‘The Last Five Years’ hits most of the right notes

By Nathan Frontiero

(Lucky Monkey Pictures)
(Lucky Monkey Pictures)

One of my close friends introduced me to Jason Robert Brown’s “The Last Five Years” when we were freshmen, and I’ve been listening to the original cast recording regularly ever since. I’ve never seen the stage musical itself, and that added degree of separation gave me an uncanny feeling while watching writer-director Richard LaGravenese’s film adaptation. The film was like an interesting person I’d heard lots about from mutual friends but had never directly interacted with. Our long-awaited meeting was pleasant, but not without its disappointments.

The film does succeed in adapting the musical’s narrative structure. The story, based on Brown’s own failed marriage, plays out as a series of vignettes, alternating between the husband and wife’s perspectives. Cathy Hiatt’s (Anna Kendrick) timeline begins at the end of her marriage to Jamie Wellerstein (Jeremy Jordan) and moves in reverse. Jamie’s timeline moves in chronological order from when the two start dating and intersects with Cathy’s at their wedding. The resulting tonal shifts are often wrenching, but they never feel unnatural. The director hews loyally to the arc of the musical and keeps its complicated emotional core intact.

LaGravenese does make one critical departure from the source. Stage productions keep Cathy and Jamie totally isolated until their storylines meet. The film translates this separation into stilted one-sided interactions between the characters. As one lover sings, the other stays mostly silent, reacting with gestures or minimal verbal responses. I found this stylistic choice bizarrely thrilling. It’s an ingenious way to illustrate two people growing apart.

There’s a great example of this at work that’s one of my favorite moments in the film. During “I Can Do Better Than That,” Jamie is driving with Cathy on his way to meet her parents. The shot is framed from the driver’s side of the car. Jamie is in the right of the shot, closer to the camera and looking off-screen toward the road ahead. Cathy sits against her side of the car and faces directly toward Jamie as she sings. At this point in the film we’ve been heavily reminded that their marriage goes south, and this 30-second shot creates an invisible but undeniable barrier between them.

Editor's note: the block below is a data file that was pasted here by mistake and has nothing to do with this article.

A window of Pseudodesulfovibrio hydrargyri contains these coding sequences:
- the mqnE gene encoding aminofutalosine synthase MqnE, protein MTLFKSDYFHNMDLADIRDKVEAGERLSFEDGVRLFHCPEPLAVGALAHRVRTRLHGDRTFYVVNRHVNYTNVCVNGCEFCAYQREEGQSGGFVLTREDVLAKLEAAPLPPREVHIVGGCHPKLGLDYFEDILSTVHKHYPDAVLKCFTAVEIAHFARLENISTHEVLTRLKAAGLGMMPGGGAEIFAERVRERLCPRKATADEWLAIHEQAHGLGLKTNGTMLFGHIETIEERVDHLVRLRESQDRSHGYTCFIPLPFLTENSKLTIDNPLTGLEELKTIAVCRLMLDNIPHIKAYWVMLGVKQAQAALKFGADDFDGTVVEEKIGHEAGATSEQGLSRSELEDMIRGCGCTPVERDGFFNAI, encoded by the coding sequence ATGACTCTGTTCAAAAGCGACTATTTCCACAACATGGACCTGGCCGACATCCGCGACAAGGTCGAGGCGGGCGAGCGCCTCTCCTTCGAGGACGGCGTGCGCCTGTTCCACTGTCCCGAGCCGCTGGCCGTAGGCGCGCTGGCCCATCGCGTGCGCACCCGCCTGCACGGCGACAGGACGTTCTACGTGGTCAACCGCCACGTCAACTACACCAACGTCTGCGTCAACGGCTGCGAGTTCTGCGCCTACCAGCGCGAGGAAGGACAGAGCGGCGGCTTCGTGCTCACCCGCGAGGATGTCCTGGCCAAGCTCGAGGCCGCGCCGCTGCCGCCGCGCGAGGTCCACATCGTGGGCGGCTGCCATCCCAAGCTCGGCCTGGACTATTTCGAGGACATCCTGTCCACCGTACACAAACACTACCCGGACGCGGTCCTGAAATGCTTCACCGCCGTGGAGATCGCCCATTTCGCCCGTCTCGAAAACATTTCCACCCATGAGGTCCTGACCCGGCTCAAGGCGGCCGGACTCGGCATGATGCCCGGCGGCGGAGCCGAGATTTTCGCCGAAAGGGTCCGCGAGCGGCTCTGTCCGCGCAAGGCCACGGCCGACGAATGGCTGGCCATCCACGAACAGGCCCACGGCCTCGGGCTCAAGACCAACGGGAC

Cinematographer Steven Meizler’s distinct use of color signals to the viewer which part of the timeline we’re in as the film progresses. Scenes set in the early part of Jamie and Cathy’s marriage are lit in the bright, glossy hues that befit their respective summers in New York and Ohio. As their relationship deteriorates, the color palette becomes noticeably funereal, with heavy emphasis on blacks, grays and strong shadows. The colors unsubtly embody the metaphorical death of the relationship. The aesthetic is effective in its simplicity.

Substance, not style, is where “The Last Five Years” runs into trouble. Jason Robert Brown’s music is lively and irresistible, but his lyrics only skim the surface of Cathy and Jamie’s marital woes. Only some of the songs address their deeper individual problems head-on, and even then it’s only through a few choice words.

“A Miracle Would Happen” gives Jamie the chance to playfully explain his temptation to pursue other women as his literary career takes off, and the corresponding sequence in the film offers one of the sharpest integrations of Brown’s music into the narrative. But later, the sinister lament “Nobody Needs to Know” fails to identify his issues with the marriage beyond a fleeting mention. Cathy’s challenges are similarly skimmed over.

The source material’s shortcomings reduce the plot to an unfortunate trope. Jamie’s infidelity is overemphasized, as is Cathy’s devotion to her husband. The musical is meant to identify flaws in both spouses, but the film ends up squarely pegging Jamie and Cathy as respective marital villain and victim. I could dig deep to interpret the hints that Brown’s songs drop about their evenly shared responsibility for the relationship’s collapse, but the film doesn’t present it in a way that makes me care.

Both Kendrick and Jordan deliver vibrant, committed performances, and have excellent musical chops to boot. The rub is that their characters aren’t especially interesting under close scrutiny. The immediate visual medium of film magnifies the musical’s unfortunate lack of depth. I accepted what was happening onscreen on the music’s merit, but the film felt largely like one long music video – an extended montage meant to be accepted without much questioning.

Jamie’s a rising novelist. Cathy’s a struggling actress. They’re falling out of love. I wanted to know them more intimately than that. Instead, I felt as if Brown and LaGravenese meant for me to simply go along with the overview they chose to show with a that’s-just-how-it-goes shrug. In that sense, my genuine enjoyment of “The Last Five Years” feels cheapened.

It’s tremendously easy to fall in love with the idea of someone. This is the reason for most of my romantic problems, and it’s an apt explanation of my feelings for “The Last Five Years.” I built up an admittedly romanticized idea of what the film adaptation would be and led myself to believe that there was a great deal of extra depth to the musical beyond its catchy collection of songs. The truth is that “The Last Five Years” looks and sounds pretty, but is ultimately a superficial exploration into broken romance.

Nathan Frontiero can be reached at [email protected]